An introduction from the author to his debut locked-room mystery, Guess Who.
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Flies in a Jar: Writing Guess Who by Chris McGeorge
Guess Who started in my mind with two simple questions: could someone write a contemporary and exciting murder mystery that takes place entirely in one room? The second (and probably more important) question was: could I write it? While I have always had a passion for crime/thriller and a passion for writing, I had never put the two together before.
The first novel I ever wrote was a dark comedy about school life and growing up (the usual kind of teen angst that you put in a drawer and never take out again). Then, while I was in Carlisle studying an undergraduate degree in Film and Television Production, I wrote and directed three comedy short films for my course (I was desperately trying to subvert the expectations of the gloomy and bitterly introspective student film, by making little genre films – one superhero, one zombie and one parody) and wrote two comedy novels. I knew I wanted to carry on writing, and try to get published and that was how I found an MA in Creative Writing (Crime/Thriller) at City University London.
That was where I made the first steps towards writing crime myself. I have always read crime, with a special love for the Golden Age. Agatha Christie and Arthur Conan Doyle are my two biggest inspirations – there was no way they couldn’t be. Whenever you hear the word ‘detective’ Sherlock Holmes can’t be more than a thought away. I remember getting the Complete Collection of Sherlock Holmes in my childhood and having to buy a new copy a few years later because I had read it so much the pages were starting to fall out. It was the same with Agatha Christie. But I never started to really analyse these stories until I started studying at City University.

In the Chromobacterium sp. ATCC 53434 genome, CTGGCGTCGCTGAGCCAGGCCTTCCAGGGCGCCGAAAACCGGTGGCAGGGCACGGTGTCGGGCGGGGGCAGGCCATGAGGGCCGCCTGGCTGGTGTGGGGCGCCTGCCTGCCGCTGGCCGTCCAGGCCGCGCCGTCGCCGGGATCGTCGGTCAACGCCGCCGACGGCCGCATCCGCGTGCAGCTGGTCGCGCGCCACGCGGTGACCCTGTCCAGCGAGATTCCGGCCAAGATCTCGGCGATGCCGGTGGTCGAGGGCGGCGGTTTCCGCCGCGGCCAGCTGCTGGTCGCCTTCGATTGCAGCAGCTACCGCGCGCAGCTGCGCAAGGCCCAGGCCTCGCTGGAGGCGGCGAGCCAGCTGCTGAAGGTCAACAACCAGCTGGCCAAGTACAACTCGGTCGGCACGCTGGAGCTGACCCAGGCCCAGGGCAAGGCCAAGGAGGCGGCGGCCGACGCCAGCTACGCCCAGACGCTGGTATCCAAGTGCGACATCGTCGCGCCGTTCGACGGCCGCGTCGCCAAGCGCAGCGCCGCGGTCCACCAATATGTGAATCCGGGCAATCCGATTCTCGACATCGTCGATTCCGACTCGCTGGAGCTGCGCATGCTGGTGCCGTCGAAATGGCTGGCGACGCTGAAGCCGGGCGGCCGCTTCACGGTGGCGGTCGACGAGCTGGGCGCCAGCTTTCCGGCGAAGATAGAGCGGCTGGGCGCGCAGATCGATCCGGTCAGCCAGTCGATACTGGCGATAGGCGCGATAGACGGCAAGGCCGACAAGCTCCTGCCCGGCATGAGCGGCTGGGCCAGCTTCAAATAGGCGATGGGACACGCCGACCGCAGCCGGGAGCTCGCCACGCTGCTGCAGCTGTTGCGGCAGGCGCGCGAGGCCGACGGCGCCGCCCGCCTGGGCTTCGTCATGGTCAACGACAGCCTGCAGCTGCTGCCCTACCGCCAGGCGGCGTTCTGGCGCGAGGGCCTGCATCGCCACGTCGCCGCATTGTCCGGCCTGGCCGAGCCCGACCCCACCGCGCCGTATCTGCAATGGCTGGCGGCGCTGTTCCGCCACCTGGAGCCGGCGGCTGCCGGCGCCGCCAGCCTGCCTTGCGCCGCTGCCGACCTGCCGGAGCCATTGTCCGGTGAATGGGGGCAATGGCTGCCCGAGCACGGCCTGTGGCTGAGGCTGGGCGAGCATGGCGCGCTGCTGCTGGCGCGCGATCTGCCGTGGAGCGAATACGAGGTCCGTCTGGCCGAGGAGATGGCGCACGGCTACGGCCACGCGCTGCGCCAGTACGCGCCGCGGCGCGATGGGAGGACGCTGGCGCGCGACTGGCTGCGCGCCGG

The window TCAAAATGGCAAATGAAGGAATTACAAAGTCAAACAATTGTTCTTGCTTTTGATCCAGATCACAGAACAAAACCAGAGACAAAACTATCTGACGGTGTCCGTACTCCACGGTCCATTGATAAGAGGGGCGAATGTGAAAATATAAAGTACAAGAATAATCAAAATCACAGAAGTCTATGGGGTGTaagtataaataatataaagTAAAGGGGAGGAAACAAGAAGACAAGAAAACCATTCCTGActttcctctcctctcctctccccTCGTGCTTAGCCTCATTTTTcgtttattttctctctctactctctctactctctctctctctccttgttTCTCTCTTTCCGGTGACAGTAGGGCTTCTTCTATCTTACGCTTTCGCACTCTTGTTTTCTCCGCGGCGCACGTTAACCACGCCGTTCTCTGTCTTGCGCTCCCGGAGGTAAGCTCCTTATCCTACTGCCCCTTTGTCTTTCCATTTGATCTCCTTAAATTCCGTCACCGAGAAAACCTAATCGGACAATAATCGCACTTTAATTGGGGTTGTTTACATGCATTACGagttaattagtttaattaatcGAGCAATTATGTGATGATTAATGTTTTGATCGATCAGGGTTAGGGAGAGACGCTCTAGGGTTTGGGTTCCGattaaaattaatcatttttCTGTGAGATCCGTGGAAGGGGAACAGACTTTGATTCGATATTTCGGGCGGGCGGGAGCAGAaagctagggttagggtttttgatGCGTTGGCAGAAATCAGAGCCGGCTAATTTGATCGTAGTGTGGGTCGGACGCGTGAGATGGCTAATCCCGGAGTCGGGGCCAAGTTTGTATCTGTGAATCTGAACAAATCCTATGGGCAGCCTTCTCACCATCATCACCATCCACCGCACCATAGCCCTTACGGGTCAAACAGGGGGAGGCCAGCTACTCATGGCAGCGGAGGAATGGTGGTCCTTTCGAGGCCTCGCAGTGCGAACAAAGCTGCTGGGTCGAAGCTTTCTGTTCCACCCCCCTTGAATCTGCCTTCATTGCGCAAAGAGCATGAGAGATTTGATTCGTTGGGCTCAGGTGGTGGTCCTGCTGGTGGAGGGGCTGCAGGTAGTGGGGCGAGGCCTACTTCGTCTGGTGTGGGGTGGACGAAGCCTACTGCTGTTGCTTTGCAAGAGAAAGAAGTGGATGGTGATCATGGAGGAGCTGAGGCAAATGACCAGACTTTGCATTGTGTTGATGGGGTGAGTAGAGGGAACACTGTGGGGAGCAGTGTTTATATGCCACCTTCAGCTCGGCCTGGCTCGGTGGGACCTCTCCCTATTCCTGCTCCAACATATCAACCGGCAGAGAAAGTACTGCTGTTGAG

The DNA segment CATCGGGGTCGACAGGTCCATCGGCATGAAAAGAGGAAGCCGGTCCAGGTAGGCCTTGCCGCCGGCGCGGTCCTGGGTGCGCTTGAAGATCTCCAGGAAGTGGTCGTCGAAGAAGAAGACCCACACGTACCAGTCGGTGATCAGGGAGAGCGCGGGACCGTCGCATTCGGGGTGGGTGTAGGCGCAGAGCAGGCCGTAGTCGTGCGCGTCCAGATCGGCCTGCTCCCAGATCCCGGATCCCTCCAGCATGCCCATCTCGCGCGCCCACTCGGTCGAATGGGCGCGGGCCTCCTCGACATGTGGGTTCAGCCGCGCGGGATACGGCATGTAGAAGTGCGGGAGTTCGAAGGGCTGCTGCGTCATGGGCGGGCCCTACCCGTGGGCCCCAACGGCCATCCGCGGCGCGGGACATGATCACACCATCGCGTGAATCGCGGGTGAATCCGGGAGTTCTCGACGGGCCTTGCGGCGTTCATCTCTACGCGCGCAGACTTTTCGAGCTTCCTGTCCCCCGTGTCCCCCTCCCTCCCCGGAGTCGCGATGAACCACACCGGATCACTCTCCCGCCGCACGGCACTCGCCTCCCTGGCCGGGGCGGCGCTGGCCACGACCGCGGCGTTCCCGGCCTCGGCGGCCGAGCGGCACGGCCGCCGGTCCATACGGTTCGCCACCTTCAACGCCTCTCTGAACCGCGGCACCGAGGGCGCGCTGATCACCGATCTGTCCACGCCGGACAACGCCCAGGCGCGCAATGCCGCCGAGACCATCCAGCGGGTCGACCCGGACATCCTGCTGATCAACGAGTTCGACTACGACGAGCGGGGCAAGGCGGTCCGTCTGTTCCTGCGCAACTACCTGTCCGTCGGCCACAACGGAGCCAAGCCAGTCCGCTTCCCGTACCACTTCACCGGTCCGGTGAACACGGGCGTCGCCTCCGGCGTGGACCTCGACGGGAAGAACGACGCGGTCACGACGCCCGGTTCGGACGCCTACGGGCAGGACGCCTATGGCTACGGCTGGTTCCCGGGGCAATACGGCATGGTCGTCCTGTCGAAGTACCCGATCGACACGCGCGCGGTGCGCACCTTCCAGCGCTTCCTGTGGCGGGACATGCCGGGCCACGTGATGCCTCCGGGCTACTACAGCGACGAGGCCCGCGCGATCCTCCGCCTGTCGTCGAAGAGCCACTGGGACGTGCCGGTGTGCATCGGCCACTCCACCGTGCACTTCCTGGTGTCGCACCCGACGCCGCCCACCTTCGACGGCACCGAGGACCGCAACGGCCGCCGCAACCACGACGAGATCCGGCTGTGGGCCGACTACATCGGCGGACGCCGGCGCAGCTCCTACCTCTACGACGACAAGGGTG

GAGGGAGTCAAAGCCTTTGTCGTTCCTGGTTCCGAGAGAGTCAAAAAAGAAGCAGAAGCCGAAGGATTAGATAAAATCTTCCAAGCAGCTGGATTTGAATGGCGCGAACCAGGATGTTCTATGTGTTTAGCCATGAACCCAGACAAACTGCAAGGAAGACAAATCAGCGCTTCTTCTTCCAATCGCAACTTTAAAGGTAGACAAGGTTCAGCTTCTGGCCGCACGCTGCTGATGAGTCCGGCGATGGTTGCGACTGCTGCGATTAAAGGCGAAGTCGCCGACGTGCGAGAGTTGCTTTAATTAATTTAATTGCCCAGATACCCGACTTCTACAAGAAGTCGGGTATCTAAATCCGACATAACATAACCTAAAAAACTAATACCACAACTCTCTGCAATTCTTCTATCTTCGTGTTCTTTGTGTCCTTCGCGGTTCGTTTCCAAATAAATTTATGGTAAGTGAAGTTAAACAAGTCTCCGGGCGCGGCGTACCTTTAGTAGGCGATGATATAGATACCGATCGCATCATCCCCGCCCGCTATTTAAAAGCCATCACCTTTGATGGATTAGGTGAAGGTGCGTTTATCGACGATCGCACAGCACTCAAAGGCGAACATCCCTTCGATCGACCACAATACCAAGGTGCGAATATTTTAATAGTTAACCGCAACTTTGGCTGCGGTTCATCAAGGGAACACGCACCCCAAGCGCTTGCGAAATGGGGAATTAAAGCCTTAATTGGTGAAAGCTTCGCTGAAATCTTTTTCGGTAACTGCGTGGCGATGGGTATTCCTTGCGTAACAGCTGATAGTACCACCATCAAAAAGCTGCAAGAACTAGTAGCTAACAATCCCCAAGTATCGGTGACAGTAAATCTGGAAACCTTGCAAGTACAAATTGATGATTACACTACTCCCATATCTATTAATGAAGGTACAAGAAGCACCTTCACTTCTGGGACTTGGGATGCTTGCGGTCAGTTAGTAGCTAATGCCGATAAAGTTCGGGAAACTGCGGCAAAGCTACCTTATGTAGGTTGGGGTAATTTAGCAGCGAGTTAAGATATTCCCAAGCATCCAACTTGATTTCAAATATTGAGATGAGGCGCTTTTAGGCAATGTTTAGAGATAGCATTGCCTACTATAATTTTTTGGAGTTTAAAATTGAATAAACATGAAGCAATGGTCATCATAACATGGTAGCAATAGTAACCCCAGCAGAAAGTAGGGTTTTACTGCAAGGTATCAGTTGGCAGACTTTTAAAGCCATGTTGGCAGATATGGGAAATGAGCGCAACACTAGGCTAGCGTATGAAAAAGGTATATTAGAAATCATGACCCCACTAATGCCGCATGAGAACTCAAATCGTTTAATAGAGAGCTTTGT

For example, one of the biggest inspirations for Guess Who was Murder on the Orient Express, and more specifically Part Two of it. Part Two is where Poirot sits down and interviews all the suspects on the train one by one. Anyone who’s read it knows there’s a fair few suspects, but every interview Poirot (so Christie) approaches the same way. He asks the same questions over and over again with very little action. But somehow it isn’t boring, somehow it’s incredibly compelling, somehow it just works. And in this section, Christie keeps the pace and the drive to see this mystery through to the end.
Guess Who is built on this idea, and you can decide whether I was successful or not. Guess Who was all about challenging myself, playing with the term ‘locked-room-mystery’, and enjoying myself. I work on the idea that if I’m having fun writing, at least someone should have fun reading. So above all, if you pick up Guess Who, I hope you enjoy the ride!